Your brain on exercise
There are so many benefits to regular exercise; it’s important for a healthy heart, it helps us feel more energetic, and it helps to keep our weight in check. Exercise can also help us to stay mentally sharp.
Exercise affects our brain function in a number of ways:
- Increases circulation – Exercise can create new blood vessels and leads to better blood flow to the brain, helping to deliver much needed oxygen, glucose and other nutrients.1
- Creates new brain cells – Regular exercise creates new brain cells (neurons) through a process called neurogenesis. Interestingly, these new brain cells are mostly created in the hippocampus, which is the learning and memory center of the brain.1
- Strengthens connections – Exercise boosts the levels of growth factors in the brain, which nourishes and protects new brain cells, increases the number of connections between brain cells and strengthens existing connections,1 which enhances brain health and brain function.
- Helps protects against cognitive decline with aging – In a recent study involving 120 older people, it was found that those who took part in brisk walking sessions three to four times a week for a year, performed better on memory tasks and problem‐solving compared to non-exercisers. Brain scans also revealed that the learning and memory part of their brains had increased in volume by around 2%, thereby reversing age‐related loss by one to two years. In contrast, the same area of the brain in the non‐exercisers ’declined in volume by almost 1.5%.2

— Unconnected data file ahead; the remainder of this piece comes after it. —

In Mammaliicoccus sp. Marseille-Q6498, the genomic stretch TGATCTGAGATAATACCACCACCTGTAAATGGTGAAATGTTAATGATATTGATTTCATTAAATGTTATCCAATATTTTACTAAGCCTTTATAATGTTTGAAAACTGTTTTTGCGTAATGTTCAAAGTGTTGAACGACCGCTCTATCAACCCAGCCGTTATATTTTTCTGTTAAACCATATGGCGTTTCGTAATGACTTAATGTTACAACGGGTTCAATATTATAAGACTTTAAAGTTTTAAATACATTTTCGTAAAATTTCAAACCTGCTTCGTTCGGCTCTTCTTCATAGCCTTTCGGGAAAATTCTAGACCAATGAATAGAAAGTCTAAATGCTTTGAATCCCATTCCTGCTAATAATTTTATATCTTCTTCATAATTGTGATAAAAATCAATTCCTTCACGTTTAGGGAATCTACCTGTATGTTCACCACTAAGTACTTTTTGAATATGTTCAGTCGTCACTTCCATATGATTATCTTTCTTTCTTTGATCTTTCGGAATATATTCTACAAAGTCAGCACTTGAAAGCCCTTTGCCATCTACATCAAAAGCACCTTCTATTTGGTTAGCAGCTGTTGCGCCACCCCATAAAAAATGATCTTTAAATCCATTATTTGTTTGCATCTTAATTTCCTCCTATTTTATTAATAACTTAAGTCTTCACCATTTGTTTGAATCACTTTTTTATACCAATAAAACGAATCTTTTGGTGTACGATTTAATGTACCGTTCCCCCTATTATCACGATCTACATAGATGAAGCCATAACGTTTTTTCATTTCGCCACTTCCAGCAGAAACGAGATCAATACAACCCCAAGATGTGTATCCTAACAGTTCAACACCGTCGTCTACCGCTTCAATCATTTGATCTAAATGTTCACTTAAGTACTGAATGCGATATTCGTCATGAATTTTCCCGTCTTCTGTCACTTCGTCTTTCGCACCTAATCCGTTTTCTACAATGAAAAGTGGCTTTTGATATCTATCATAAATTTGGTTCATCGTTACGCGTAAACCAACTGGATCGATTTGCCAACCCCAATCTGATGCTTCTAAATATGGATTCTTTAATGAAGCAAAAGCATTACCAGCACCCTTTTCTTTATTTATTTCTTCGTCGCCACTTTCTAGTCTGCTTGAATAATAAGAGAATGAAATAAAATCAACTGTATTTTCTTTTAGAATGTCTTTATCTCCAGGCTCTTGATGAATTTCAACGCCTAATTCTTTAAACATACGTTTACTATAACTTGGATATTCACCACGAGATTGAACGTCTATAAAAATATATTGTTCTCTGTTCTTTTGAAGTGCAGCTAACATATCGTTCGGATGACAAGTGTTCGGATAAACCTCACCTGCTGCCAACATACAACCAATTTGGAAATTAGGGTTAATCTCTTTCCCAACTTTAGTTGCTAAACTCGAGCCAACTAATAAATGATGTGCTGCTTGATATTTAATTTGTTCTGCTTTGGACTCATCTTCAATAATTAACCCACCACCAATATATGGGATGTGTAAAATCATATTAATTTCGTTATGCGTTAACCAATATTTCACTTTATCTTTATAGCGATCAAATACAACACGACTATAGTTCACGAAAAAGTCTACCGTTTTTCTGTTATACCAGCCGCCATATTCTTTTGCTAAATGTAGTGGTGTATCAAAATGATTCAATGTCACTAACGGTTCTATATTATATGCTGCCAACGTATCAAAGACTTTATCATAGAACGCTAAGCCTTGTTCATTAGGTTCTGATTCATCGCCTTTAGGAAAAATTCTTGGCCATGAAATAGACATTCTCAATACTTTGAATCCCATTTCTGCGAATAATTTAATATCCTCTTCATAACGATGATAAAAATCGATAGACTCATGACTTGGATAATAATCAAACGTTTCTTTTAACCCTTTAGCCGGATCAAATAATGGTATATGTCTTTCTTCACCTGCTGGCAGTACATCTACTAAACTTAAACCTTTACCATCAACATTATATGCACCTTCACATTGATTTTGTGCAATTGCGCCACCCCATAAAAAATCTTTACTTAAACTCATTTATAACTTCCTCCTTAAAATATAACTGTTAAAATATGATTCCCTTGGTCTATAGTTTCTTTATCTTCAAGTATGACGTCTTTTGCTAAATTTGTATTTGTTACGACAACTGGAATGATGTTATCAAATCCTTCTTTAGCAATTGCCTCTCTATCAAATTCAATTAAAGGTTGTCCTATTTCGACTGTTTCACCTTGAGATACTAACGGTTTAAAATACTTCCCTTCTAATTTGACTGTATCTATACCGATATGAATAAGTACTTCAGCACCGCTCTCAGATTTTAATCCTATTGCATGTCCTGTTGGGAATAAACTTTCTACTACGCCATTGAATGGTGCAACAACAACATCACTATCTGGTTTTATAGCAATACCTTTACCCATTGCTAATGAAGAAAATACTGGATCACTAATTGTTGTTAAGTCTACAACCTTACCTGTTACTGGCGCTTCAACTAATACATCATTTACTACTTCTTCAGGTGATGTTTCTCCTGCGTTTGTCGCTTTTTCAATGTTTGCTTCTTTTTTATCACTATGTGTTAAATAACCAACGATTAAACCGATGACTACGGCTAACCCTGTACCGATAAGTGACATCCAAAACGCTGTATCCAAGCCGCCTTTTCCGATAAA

If you experience frequent bouts of forgetfulness or want to maintain your brain power as you grow older, engage in 30 minutes of moderate‐intensity exercise such as brisk walking or cycling, around five days a week. Make it enjoyable; exercise with a friend, take it outdoors and vary your routine for added mental stimulation. In addition to exercise, you could try a natural supplement with the herb Ginkgo biloba, which enhances blood flow to the brain and improves mental alertness, memory and concentration in healthy people.
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Published April 24, 2014
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